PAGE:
(556f) Ultra-High Strength Clay-Polymer Layered Nanocomposites: Artificial Nanostructured Nacre a Step Further | AIChE

(556f) Ultra-High Strength Clay-Polymer Layered Nanocomposites: Artificial Nanostructured Nacre a Step Further


Podsiadlo, P. - Presenter, University of Michigan
Shim, B. - Presenter, University of Michigan
Messersmith, P. B. - Presenter, Northwestern University
Liu, Z. - Presenter, Northwestern University
Kotov, N. A. - Presenter, University of Michigan

Mussels and other marine organisms (e.g. barnacles, kelps, coral reefs) secrete remarkable protein-based adhesive materials for adherence to the substrates upon which they reside. The protein adhesives are secreted as fluids that undergo an in-situ crosslinking or hardening reaction leading to the formation of a solid adhesive plaque, which mediates the attachment of the organism to a variety of substrates (e.g. minerals, metal surfaces, and wood). One of the unique structural features of mussel adhesive proteins (MAPs) is the presence of L-3,4-dihydroxyphenylalanine (DOPA), an amino acid that is responsible for both adhesion and crosslinking characteristics of MAPs.

Taking into account these remarkable adhesive and hardening properties we have designed a novel functional polymer and utilized it for preparation of high-strength thin film organic/inorganic hybrid nanocomposite using layer-by-layer (LBL) assembly technique. For this purpose, we have prepared a novel, four armed poly(ethylene glycol) with DOPA and positively charged lysine molecules randomly grafted at the four ends (~5 molecules of DOPA and ~5 of L-lysine at each end) and assembled it with negatively charged nanosheets of Na+-montmorillonite clay.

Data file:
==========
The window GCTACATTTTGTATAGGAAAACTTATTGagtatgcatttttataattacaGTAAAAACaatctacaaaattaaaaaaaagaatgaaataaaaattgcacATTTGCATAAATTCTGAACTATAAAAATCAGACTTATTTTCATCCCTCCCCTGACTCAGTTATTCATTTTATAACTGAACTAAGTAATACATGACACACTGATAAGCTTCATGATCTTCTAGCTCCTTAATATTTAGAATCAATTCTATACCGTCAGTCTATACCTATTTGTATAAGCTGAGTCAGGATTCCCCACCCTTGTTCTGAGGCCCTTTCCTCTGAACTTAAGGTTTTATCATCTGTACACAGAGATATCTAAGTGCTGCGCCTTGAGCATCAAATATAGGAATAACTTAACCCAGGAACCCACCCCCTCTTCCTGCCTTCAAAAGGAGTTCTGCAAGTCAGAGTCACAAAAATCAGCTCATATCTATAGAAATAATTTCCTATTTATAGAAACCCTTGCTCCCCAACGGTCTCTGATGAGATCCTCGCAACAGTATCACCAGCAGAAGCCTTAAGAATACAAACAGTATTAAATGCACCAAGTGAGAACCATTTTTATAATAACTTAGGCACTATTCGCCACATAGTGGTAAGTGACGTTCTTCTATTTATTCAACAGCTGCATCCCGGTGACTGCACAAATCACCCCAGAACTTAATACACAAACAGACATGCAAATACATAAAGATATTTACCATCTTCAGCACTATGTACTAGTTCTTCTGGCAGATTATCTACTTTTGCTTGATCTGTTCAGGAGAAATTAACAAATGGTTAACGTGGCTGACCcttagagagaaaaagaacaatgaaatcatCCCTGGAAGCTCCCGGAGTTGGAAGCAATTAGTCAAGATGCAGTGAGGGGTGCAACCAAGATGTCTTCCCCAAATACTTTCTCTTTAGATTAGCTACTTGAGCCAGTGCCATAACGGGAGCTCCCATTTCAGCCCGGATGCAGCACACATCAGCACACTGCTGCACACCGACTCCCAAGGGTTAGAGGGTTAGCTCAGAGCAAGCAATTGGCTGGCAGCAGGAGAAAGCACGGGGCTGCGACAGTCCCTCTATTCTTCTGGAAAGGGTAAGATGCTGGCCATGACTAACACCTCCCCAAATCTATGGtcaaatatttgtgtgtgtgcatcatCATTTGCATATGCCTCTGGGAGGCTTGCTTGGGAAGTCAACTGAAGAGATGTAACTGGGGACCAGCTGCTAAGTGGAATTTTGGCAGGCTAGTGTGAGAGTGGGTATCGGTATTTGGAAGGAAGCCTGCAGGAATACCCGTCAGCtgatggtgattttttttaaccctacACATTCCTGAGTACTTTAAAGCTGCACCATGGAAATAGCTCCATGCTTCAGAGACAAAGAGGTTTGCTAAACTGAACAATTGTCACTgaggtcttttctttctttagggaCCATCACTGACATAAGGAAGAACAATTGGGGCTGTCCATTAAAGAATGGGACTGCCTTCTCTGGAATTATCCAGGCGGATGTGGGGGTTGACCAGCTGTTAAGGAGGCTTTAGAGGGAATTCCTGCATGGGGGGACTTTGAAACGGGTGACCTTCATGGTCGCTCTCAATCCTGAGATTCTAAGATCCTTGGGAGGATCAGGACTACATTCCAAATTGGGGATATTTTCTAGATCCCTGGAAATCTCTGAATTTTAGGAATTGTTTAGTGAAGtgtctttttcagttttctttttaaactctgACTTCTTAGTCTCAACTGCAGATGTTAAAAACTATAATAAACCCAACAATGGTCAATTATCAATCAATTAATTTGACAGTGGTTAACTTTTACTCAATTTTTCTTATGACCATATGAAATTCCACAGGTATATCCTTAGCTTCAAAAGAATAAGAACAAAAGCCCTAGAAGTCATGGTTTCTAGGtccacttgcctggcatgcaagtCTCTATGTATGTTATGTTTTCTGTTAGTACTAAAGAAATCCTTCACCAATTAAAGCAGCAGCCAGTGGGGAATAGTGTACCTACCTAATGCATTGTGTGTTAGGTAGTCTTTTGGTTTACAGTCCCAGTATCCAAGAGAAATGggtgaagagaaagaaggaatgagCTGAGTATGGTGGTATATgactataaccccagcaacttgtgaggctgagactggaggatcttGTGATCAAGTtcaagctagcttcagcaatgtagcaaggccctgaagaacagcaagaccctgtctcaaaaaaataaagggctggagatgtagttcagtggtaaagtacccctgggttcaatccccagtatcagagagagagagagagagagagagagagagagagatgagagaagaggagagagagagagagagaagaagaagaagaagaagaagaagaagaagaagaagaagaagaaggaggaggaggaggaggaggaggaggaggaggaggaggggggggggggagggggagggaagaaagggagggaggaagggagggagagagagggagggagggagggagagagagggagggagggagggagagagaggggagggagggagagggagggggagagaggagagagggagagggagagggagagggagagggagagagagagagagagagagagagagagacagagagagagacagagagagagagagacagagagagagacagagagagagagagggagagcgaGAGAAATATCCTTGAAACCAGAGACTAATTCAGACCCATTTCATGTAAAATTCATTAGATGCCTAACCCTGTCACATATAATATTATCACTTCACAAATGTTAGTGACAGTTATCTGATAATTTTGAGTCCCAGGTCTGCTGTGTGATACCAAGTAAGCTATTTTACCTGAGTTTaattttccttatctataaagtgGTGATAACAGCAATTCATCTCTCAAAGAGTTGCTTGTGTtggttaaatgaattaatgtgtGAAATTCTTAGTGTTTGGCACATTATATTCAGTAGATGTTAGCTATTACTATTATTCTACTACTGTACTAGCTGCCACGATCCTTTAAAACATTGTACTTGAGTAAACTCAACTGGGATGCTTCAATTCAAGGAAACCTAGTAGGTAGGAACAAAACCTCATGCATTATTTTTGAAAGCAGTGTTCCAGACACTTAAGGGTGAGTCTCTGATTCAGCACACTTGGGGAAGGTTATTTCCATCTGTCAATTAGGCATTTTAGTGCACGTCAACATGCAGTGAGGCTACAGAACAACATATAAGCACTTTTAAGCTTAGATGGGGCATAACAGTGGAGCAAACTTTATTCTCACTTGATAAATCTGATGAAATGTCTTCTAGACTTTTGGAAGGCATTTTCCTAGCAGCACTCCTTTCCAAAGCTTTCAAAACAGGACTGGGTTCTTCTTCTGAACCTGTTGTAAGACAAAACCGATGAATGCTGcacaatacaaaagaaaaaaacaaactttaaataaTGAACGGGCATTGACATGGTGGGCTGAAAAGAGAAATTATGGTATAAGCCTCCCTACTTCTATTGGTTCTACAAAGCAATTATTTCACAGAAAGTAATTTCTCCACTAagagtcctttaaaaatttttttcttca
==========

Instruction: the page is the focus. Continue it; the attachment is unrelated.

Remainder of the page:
Previously, we have shown that LBL assembled thin films from the same clay nanosheets and highly charged poly(diallylmethyl ammonium chloride) (Nature Materials, 2003, 2, 413) possess unique mechanical properties (tensile strength = 100 MPa and Y = 11 GPa), mimicking those of natural nacre. While our PEG-DOPA polymer has an overall DOPA content of only ~22%, the resulting composites possess tensile strength approaching that of our previously reported values, tensile strength ~78 MPa and Y ~ 4 GPa. Further crosslinking with Fe3+, implicated to be the natural crosslinking agent, results in dramatic increase in the tensile strength to 220 MPa and Y = 6 GPa. In this talk we will discuss preparation and characterization of this novel material.